I haven’t read any of Frey’s previous novels and only when looking at other peoples reviews of this book did I realise there was massive controversy surrounding his book A Million Little Pieces. I have read this book ‘blind’ in that I haven’t read any of his previous work nor did I know about the controversy prior to reading Katerina in the hopes that my review is accepted as totally unbiased.
To start with I found the strange sentence construction and lack of punctuation difficult to follow and not easy to take in, but the more I read, the better I got at ‘getting’ it. It’s James Frey’s unique writing style and he has every right to write and punctuate, as an artist, as he wants. It’s raw and passionate and at times so gut-wrenchingly sad and pathetic. It’s full of profanities (don’t read if you don’t like unnecessary swear words – it’s full of, and punctuated by, the f-word) but I strangely got to like it and felt his anger, disgust, hate, fear and love pounding through.
It’s written over two timelines and two countries – Paris in 1992 and Los Angeles in 2017. Jay is a disillusioned, non-conforming young student in America and decides to sell unwanted personal items and make fast money from drugs to fund himself in Paris, France. We go back and forth from Jay in Paris to Jay’s present day and really just learn his background, his strengths, weaknesses – oh, the weaknesses!!! loves, life and beliefs, and, of course, meeting Katerina. It’s a roller-coaster of a young life which I read with loathing and longing in equal measure.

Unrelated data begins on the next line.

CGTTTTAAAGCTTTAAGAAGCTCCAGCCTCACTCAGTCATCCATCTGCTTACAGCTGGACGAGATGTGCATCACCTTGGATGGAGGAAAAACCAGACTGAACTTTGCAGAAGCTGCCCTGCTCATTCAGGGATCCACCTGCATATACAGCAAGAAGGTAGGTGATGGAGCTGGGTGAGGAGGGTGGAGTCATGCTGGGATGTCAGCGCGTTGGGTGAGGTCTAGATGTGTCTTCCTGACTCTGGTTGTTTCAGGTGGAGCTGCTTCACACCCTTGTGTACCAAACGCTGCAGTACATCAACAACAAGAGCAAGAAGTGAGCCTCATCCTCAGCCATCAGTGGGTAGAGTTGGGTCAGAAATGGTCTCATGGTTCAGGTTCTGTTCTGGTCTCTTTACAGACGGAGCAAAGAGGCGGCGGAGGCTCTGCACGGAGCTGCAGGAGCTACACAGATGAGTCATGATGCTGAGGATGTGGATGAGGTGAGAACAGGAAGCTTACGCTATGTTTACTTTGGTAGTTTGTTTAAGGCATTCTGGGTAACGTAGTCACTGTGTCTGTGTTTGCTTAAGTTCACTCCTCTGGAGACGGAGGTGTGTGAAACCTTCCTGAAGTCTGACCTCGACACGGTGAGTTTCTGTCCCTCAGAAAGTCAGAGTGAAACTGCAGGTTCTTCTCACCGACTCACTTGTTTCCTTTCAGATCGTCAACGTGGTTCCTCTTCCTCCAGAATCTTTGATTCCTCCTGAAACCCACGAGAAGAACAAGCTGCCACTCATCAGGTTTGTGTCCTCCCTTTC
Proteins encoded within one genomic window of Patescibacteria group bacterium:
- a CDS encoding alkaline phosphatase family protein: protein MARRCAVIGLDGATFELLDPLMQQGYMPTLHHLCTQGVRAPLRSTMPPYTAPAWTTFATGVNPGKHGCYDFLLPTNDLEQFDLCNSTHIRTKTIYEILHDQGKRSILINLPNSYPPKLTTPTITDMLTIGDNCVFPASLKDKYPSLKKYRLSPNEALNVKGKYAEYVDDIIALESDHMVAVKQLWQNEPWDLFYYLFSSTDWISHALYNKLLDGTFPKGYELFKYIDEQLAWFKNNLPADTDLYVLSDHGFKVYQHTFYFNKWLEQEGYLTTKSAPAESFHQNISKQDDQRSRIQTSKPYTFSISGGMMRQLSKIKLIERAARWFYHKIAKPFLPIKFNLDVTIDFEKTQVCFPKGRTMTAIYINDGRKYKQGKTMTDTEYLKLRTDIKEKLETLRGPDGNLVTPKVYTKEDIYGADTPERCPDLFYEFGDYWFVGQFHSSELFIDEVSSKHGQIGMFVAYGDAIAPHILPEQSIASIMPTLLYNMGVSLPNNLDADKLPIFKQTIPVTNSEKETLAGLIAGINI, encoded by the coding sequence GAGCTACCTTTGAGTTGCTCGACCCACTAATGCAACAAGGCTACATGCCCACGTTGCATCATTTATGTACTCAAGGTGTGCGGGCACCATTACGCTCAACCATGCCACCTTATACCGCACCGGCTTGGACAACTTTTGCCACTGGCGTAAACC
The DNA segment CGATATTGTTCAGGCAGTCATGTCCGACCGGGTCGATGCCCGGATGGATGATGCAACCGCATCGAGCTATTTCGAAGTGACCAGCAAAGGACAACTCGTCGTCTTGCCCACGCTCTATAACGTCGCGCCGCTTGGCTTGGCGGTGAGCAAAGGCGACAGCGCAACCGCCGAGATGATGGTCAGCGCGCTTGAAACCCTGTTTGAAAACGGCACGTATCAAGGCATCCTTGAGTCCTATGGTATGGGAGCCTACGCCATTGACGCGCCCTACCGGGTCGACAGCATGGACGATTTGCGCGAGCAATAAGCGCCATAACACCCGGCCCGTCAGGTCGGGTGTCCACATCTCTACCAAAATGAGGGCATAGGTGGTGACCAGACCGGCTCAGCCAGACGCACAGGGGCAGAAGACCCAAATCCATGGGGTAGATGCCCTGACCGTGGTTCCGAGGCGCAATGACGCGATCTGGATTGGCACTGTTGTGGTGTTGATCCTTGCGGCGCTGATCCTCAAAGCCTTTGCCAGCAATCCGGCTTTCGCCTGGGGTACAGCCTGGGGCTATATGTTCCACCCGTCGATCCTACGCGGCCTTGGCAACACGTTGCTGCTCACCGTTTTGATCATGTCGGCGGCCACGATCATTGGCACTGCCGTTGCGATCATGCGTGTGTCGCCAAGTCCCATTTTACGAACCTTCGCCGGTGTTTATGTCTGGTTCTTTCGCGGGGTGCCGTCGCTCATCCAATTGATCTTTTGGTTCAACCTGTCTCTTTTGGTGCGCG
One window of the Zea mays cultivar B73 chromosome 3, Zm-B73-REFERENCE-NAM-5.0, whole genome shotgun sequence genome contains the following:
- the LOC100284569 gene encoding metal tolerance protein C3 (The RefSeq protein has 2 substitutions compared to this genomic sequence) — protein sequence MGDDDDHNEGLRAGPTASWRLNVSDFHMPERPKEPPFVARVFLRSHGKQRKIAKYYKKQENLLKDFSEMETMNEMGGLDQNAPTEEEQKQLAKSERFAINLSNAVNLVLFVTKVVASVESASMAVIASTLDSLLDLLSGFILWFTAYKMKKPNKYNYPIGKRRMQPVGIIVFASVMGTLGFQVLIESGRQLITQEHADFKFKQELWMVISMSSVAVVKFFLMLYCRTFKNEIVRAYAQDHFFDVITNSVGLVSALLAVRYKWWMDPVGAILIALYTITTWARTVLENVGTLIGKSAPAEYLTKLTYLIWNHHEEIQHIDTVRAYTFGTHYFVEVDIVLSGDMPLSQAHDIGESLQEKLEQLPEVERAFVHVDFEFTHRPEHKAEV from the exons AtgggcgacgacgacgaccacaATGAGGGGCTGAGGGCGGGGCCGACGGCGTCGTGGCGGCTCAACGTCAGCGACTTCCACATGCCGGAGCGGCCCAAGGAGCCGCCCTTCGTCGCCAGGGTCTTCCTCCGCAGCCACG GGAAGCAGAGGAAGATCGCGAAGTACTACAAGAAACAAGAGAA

It’s written like a memoir and after the furore I’ve now read about Frey’s earlier ‘memoir’ novel A Million Little Pieces, it feels like this is ‘the real thing’ or at least has put some reality into the fiction. I thoroughly enjoyed Katerina and now need to read the very controversial Million Little Pieces.
James Frey’s Amazon profile
James Frey on Goodreads